The federal Department of Home Affairs has confirmed it has joined a NSW corruption inquiry into former Wagga MP Daryl Maguire's cash-for-visas scam.
Home Affairs department secretary Michael Pezzullo told Senate Estimates in Canberra on Monday that the agency was assisting the Independent Commission Against Corruption and would "take action" under federal law if need be.
"I am aware of the specific allegations, both in terms of the proceedings that are currently before ICAC but also in terms of the assistance that the Department of Home Affairs and Australian Border Force is providing," Mr Pezzullo said.
"We are in discussions with ICAC to assist them."
Mr Maguire last week admitted that he took multiple cash payments of up to $20,000 in exchange for his role in setting up Chinese visa applicants with fake jobs in Riverina businesses, which provided a pathway to permanent residency.
Mr Pezzullo said he was "constrained" in some of his answers for operational reasons.
"As to the matter of so-called cash-for-visas, in any circumstances ... it undermines trust from the point of view of the public's trust in the management in the visa and the immigration program more generally," he said.
"[Public trust] does reside in a bargain that says people can come here for the purposes for which they are allowed to enter, that their activities will be in compliance with the conditions of their visa."
Labor senator Kristina Keneally asked if Home Affairs had launched an "internal investigation".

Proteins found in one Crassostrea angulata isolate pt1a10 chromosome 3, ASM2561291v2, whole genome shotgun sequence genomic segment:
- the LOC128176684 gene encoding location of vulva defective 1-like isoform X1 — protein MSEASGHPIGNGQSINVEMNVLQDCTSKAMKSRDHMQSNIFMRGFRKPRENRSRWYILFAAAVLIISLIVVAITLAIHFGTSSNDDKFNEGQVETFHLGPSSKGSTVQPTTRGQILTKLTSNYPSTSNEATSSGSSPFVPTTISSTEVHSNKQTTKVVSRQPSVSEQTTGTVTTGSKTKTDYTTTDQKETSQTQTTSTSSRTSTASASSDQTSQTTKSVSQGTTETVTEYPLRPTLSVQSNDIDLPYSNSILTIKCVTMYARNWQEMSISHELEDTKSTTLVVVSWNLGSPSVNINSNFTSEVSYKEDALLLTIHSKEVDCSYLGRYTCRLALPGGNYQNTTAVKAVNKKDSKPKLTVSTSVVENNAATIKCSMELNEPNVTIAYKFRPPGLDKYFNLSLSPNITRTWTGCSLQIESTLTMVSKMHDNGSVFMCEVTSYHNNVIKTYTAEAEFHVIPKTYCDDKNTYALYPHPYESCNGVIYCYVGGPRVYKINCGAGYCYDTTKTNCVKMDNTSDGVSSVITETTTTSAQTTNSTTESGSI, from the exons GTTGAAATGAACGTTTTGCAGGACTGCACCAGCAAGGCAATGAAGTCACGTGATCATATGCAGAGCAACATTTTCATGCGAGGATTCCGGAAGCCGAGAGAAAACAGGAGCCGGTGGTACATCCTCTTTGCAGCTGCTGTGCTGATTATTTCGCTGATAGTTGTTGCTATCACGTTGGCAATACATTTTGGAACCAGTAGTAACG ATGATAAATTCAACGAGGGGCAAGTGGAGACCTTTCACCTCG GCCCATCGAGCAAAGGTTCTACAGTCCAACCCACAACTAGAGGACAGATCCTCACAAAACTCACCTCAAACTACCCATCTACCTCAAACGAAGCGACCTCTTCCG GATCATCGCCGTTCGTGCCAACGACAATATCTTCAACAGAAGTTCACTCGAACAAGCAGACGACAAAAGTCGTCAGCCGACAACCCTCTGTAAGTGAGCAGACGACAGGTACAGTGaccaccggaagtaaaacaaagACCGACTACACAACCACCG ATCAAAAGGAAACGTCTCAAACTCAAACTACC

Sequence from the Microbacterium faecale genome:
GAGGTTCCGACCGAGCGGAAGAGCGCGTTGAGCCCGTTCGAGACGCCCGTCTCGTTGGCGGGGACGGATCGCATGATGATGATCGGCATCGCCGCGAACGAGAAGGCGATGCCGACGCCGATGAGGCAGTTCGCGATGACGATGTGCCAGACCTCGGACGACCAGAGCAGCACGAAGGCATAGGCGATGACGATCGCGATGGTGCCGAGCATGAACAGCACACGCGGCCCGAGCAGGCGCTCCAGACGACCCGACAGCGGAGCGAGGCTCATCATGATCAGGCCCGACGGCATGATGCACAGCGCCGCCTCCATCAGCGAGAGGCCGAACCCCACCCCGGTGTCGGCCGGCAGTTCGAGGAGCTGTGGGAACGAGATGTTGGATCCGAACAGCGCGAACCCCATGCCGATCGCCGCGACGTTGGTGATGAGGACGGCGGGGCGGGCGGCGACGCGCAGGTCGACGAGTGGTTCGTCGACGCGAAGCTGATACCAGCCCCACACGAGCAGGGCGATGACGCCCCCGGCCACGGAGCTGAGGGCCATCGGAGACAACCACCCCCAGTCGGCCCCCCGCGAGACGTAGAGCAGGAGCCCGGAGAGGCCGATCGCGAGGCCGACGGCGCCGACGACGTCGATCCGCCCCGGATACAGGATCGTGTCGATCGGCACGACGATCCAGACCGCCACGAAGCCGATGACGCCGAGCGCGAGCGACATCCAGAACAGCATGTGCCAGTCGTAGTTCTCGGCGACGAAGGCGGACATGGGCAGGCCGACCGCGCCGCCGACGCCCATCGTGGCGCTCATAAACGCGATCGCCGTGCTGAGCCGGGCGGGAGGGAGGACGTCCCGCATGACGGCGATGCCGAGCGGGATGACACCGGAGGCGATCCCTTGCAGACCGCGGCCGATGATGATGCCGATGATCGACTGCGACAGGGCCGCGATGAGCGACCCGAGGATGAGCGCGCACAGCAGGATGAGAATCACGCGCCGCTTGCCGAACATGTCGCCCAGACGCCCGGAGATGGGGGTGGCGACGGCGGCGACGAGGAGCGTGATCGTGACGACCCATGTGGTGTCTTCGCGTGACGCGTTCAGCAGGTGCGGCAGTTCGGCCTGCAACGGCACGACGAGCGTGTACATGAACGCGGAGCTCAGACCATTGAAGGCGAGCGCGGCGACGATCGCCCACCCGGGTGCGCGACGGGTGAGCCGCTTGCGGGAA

"Not as I am advised, in relation to Mr Maguire," Mr Pezzullo responded.
"Certain individuals associated with the matter, I will say, have come to attention previously."
Mr Pezzullo said Home Affairs was working out how many visas were involved.
"If it is pertinent to enforcement of federal laws, we will be taking action, I can assure you, independently and in any event," Mr Pezzullo said.
Counsel assisting ICAC Scott Robertson asked Mr Maguire last week if "an essential element" of his visa scheme "was potentially lying to immigration officials?"
"Yes, I agree," Mr Maguire said.
Temora real estate agent Angus McLaren told ICAC last month it was "possible" he provided "false" visa paperwork to Home Affairs, but his signature might have been forged by Mr Maguire's associate.
"I mean it's a scam, isn't it, so anything goes," Mr McLaren said.
Great Southern Electrical director Shaun Duffy agreed at ICAC he signed visa paperwork that was "misleading in a number of respects".